Legendary Pizza Maker From Italy Makes the Pies at Ironside Pizza in Northeast Miami

Ironside Pizza in Northeast Miami

A few years ago, Giovanni Gagliardi left Naples, Italy, for Las Vegas, to compete in the International Pizza Challenge, representing the “International Region” of foreign competing countries.

Gagliardi, known in the pizza world as “La Leggenda” — or “The Legend,” placed second in the competition’s Traditional Division.

“I came to market the flour that we use for pizza in Naples,” Gagliardi said. “I was only initially supposed to be here for a couple of months.”

He has not returned to Italy, but was hired as the pizzaiolo for Ironside Pizza, a new restaurant in Little River.

West of Biscayne Boulevard near Northeast 76th Street, amid a hodgepodge of warehouses, art galleries and residences, the business complex where the pizzaria is enclosed gets its name from the stretch of Florida East Coast Railway that runs behind it.

Ironside Pizza is headed by the same group that owns Toscana Divino — a restaurant in The Shops at Mary Brickell Village.

As a member of Associazione Pizzaiuoli Napoletani, an international association of pizza makers, Gagliardi has traveled from Italy to Spain to Norway and Croatia, and now in Miami, promoting “pizza napoletana” — a style of pizza native to Naples.

“Pizza started off as something that the poor would eat in Italy. They’d put some cheese and tomatoes on dough, and that’s what they would eat,” Gagliardi said. “Now pizza is an international industry.”

Pizza napoletana” is made from San Marzano tomatoes, which grow in the plains to the South of Mount Vesuvius. The cheese used in pizza napoletana is mozzarella di bufala. Through sponsors, Gagliardi has these ingredients shipped from Italy.

“It’s a kind of pizza where you can eat one or two and not get full,” Gagliardi said. “The ingredients and the quality of the pizza make it light.”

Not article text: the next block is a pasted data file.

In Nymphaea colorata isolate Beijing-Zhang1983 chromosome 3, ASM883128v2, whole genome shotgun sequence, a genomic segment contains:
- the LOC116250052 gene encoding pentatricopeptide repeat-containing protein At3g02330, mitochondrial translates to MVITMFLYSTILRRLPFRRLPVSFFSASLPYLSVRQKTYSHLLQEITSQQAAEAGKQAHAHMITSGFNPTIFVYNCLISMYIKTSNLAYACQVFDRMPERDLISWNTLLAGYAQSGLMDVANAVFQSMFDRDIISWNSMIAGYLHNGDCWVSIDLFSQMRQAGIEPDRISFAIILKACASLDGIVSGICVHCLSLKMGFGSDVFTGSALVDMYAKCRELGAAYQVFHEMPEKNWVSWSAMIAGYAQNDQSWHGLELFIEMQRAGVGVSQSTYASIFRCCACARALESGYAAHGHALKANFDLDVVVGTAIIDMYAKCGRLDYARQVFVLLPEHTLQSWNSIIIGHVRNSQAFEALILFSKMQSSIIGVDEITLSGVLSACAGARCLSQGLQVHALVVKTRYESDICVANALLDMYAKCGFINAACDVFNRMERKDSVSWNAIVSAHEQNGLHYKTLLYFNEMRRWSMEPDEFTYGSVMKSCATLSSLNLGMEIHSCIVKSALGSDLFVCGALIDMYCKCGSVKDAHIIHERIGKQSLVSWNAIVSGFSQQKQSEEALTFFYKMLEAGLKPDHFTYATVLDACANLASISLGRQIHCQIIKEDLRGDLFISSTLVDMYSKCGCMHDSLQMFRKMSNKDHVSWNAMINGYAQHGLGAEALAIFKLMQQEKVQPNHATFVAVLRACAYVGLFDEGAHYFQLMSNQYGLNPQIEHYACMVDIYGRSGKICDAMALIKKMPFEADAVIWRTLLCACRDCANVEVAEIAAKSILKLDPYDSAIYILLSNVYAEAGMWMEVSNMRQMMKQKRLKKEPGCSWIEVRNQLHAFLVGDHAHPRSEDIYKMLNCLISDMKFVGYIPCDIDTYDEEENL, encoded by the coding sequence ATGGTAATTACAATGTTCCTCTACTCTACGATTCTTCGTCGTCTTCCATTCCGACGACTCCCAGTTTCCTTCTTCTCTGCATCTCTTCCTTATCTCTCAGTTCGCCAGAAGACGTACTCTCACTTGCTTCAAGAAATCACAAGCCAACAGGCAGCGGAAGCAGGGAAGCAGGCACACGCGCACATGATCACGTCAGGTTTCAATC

The dough, according to the Associazione Vera Pizza Napoletana, an organization that proposes rules for verifying the authenticity of pizza napoletana, consists of salt, water, wheat flower and Neopolitan yeast. The dough is kneaded by hand and placed in a wood-burning oven for 60-90 seconds.

There are two main types of pizza napoletana: margherita and marinara. The margherita is made with the San Marzano tomatoes and mozzarella di bufala. The marinara is a cheeseless pizza, made with tomato sauce, oregano and chopped garlic.

“Pizza is like a religion to us, so we treat it like one,” Gagliardi said. “No disrespect to others and how they make their pizza, but the real pizza from Naples is what we make.”

Jeffrey Maxfield, chef de cuisine of Ironside Pizza, helped Gagliardi transform the small pizza kitchen with an oven into the café-style restaurant it is today.

“I didn’t know him, but I knew of him,” said Maxfield, 27. “When you’re talking about a pizza dough, something that only has yeast, salt, flour and water, everything matters. What he does is so good. He just needed a canvas.”

The restaurant’s manager, Matteo Marini, remembers how different Ironside Pizza was less than a year ago when Gagliardi was working in the pizza kitchen by himself.

“It was not what you see now. We got robbed and stolen from. We had these awful white hospital chairs. It was ugly,” said Marini, 40. “But we saw that the place had potential. It’s still a work in progress.”

The pizzeria was first named Pittzza at Iron Side before Maxfield and the new owners became involved in the business.

Maxfield said that since the restaurant’s renovations and rebranding, it has experienced growth in number of sales and customers.

“Where the restaurant used to do 10 pizzas, now we do 10 pizzas within the first 20 minutes,” he said.

Gagliardi comes from a family of pizza makers. His father made pizza. His mother made pizza. His grandfather made pizza. One of his brothers owns a pizzeria, while another operates a pizza food truck, both in Italy.

Gagliardi’s wife and two children, Pascuale, 14, and Federica, 9, are still in Italy. He plans to bring them in June to Miami, where “The Legend” is already making history.

The restaurant does not yet have a license to sell liquor, but Ironside Pizza lets customers bring their own bottles of wine – without a corkage fee.


Outside’s seating section of the restaurant

Being that the outside’s seating section of the restaurant is larger, Ironside Pizza uses it for larger parties, family gatherings and other celebratory events. Cata Balzano South Florida News Service



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